Philadelphia Slip and Fall Lawyers

Our Philadelphia Slip and Fall Lawyers recover compensation for victims of “slip and fall” accidents caused by negligence and unsafe products. More than 1 million people in the U.S. sustain fall related injuries, every year. Over 17,000 of these people die from those injuries.

Injuries sustained in falls can be extensive and permanent, and may include:

  • back injuries
  • broken bones
  • spinal cord damage
  • brain damage
  • eye injuries
  • paralysis
  • coma

These cases can be highly complex. Results often depend upon Philadelphia Slip and Fall Lawyers’ experience with the law and evidence specific to these legal actions. Heiligman & Mogul, P.C. can help you obtain the justice you deserve, including damages for:

  • past and future medical costs
  • lost wages
  • loss of earning potential
  • rehabilitation
  • physical, emotional, and occupational therapy
  • costs of home remodeling and in-home care
  • pain and suffering
  • loss of the enjoyment of life

Slip and Fall Injuries

Slip and fall injuries occur every day in a wide variety of settings. Common examples of falls that occur on work, business, and private property include falls caused by:

  • defective ladders, scaffolding, roofs, and other elevated working areas
  • carelessly erected or designed work sites
  • slippery or uneven surfaces
  • icy, uneven, or damaged sidewalks and steps
  • poorly lighted walkways and parking lots
  • poorly lighted stairwells
  • staircases without railings
  • defective staircases or railings
  • negligently maintained private property

Laws that Govern Slip and Fall Cases

Liability for fall injuries may depend upon many things, including laws of:

  • negligence
  • products liability, and / or
  • premises liability

Negligence law may hold a maintenance company liable for fall injuries caused by unsafely maintained property. Under products liability law, a fall from a faulty ladder may lead to a damages award against the product’s:

  • designer
  • manufacturer
  • suppliers
  • assembler
  • wholesaler, and
  • retailer

Premises liability law may govern liability for a fall that occurs on business or other property. In Pennsylvania, a property owner’s liability will depend upon the type of “visitor” injured on the owner’s premises. Premises liability law categorizes visitors to property as invitees, licensees, and trespassers.

Invitees

A property owner owes the highest duty of care to “invitees.” The most common example of an invitee is a business customer who comes onto business property. The owner’s duty to invitees includes the duty to:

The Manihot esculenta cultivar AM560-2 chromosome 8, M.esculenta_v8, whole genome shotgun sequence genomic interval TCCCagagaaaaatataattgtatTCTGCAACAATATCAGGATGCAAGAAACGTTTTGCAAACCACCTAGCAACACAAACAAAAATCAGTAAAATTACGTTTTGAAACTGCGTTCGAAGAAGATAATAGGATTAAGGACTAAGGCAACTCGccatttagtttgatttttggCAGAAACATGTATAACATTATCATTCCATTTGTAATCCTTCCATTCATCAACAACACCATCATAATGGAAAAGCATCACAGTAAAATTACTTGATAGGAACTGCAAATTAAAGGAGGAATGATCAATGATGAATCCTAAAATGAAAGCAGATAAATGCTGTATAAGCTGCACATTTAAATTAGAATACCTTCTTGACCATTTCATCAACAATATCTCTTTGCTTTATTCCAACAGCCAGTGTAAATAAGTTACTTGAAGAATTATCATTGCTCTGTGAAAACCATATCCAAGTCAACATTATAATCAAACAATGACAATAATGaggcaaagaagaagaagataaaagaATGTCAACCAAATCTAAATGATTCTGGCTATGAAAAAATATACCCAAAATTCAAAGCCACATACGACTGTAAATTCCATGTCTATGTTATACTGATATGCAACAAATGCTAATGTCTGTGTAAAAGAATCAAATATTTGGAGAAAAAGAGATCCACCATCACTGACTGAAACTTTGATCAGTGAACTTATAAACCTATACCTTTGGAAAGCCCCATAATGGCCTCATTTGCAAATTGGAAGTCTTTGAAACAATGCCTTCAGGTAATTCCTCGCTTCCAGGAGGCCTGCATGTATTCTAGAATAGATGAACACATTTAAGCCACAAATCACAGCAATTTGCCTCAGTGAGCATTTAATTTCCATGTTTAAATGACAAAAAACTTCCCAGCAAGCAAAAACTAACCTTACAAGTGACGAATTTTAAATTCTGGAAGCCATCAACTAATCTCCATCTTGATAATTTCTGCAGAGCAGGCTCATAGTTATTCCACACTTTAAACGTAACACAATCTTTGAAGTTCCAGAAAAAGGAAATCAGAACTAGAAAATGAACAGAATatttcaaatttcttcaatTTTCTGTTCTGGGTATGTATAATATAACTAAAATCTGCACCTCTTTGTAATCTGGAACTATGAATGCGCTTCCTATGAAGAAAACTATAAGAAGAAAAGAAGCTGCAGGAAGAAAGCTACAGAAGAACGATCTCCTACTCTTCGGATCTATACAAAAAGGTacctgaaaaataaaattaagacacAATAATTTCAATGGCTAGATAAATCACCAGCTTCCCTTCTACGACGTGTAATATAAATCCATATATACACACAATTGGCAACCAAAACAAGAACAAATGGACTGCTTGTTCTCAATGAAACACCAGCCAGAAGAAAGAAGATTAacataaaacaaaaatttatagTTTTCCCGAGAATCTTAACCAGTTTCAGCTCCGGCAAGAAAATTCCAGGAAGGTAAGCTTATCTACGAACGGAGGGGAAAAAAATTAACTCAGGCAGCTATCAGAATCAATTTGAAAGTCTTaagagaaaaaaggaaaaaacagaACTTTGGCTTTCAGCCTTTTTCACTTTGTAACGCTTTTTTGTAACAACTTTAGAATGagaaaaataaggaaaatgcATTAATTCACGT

• make reasonable and regular inspections to locate dangerous conditions
  • take reasonable steps to remedy the dangers, or
  • clearly warn invitees that the dangers exist

Licensees

Property owners owe the next highest duty of care to “licensees.” Licensees are people given express or implied permission to be on an owner’s property, and may include:

  • delivery persons
  • people hired to work on an owner’s property
  • workers who come onto property to inspect meters
  • people invited as guests
  • neighbors who stop by without express invitation

An owner’s duty to a licensee is limited to a duty to warn the licensee of:

  • dangerous conditions the owner already knows about, or
  • conditions the owner should have discovered with reasonable care

The duty owed to a licensee does not include the duty to inspect the property to see if these dangers exist.

Trespassers

In most cases, property owners owe the lowest duty of care to trespassers. Unless a property owner knows that a trespasser has a habit of coming onto the land, the owner has no duty to protect the trespasser from dangerous conditions by:

  • inspecting
  • remedying, or
  • warning of potential dangers

If the owner does know that a trespasser has been coming onto the land, the owner has a duty to warn the trespasser of dangers:

  • known to the owner, and
  • that the trespasser would be unlikely to discover

A property owner also has a duty to protect child trespassers from dangerous conditions that may attract children. When such conditions exist, the owner must take reasonable steps to prevent children from gaining access to the property or dangerous condition. These conditions may include:

  • pools
  • other bodies of water
  • abandoned structures
  • old equipment or machinery

Contact our Philadelphia Slip and Fall Lawyers